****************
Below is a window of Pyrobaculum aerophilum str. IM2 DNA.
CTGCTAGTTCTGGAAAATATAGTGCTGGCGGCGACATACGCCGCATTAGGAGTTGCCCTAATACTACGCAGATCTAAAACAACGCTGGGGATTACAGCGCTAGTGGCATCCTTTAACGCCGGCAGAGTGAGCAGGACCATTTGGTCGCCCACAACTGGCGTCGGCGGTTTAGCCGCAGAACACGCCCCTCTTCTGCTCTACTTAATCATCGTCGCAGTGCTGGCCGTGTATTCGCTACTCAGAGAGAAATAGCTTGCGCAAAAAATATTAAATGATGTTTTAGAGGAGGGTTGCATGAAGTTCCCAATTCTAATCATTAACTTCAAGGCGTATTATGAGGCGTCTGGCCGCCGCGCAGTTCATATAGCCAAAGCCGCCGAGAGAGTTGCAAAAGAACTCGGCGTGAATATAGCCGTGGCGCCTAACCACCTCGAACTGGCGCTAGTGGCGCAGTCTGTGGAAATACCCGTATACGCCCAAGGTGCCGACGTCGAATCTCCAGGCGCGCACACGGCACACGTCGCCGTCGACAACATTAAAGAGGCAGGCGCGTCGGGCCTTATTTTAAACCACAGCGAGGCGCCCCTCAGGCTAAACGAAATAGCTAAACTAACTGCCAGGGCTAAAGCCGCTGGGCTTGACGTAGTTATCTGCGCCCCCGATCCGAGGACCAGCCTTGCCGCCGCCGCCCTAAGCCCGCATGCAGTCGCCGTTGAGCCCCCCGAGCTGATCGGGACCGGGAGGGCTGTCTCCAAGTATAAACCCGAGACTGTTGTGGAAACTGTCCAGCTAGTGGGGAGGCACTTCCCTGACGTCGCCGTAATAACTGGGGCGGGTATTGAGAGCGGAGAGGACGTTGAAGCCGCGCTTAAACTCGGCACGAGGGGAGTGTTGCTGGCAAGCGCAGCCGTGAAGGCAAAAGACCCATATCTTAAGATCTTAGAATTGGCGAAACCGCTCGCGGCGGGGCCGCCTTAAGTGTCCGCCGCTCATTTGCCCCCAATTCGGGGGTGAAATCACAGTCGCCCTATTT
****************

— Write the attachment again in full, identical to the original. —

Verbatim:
Below is a window of Pyrobaculum aerophilum str. IM2 DNA.
CTGCTAGTTCTGGAAAATATAGTGCTGGCGGCGACATACGCCGCATTAGGAGTTGCCCTAATACTACGCAGATCTAAAACAACGCTGGGGATTACAGCGCTAGTGGCATCCTTTAACGCCGGCAGAGTGAGCAGGACCATTTGGTCGCCCACAACTGGCGTCGGCGGTTTAGCCGCAGAACACGCCCCTCTTCTGCTCTACTTAATCATCGTCGCAGTGCTGGCCGTGTATTCGCTACTCAGAGAGAAATAGCTTGCGCAAAAAATATTAAATGATGTTTTAGAGGAGGGTTGCATGAAGTTCCCAATTCTAATCATTAACTTCAAGGCGTATTATGAGGCGTCTGGCCGCCGCGCAGTTCATATAGCCAAAGCCGCCGAGAGAGTTGCAAAAGAACTCGGCGTGAATATAGCCGTGGCGCCTAACCACCTCGAACTGGCGCTAGTGGCGCAGTCTGTGGAAATACCCGTATACGCCCAAGGTGCCGACGTCGAATCTCCAGGCGCGCACACGGCACACGTCGCCGTCGACAACATTAAAGAGGCAGGCGCGTCGGGCCTTATTTTAAACCACAGCGAGGCGCCCCTCAGGCTAAACGAAATAGCTAAACTAACTGCCAGGGCTAAAGCCGCTGGGCTTGACGTAGTTATCTGCGCCCCCGATCCGAGGACCAGCCTTGCCGCCGCCGCCCTAAGCCCGCATGCAGTCGCCGTTGAGCCCCCCGAGCTGATCGGGACCGGGAGGGCTGTCTCCAAGTATAAACCCGAGACTGTTGTGGAAACTGTCCAGCTAGTGGGGAGGCACTTCCCTGACGTCGCCGTAATAACTGGGGCGGGTATTGAGAGCGGAGAGGACGTTGAAGCCGCGCTTAAACTCGGCACGAGGGGAGTGTTGCTGGCAAGCGCAGCCGTGAAGGCAAAAGACCCATATCTTAAGATCTTAGAATTGGCGAAACCGCTCGCGGCGGGGCCGCCTTAAGTGTCCGCCGCTCATTTGCCCCCAATTCGGGGGTGAAATCACAGTCGCCCTATTT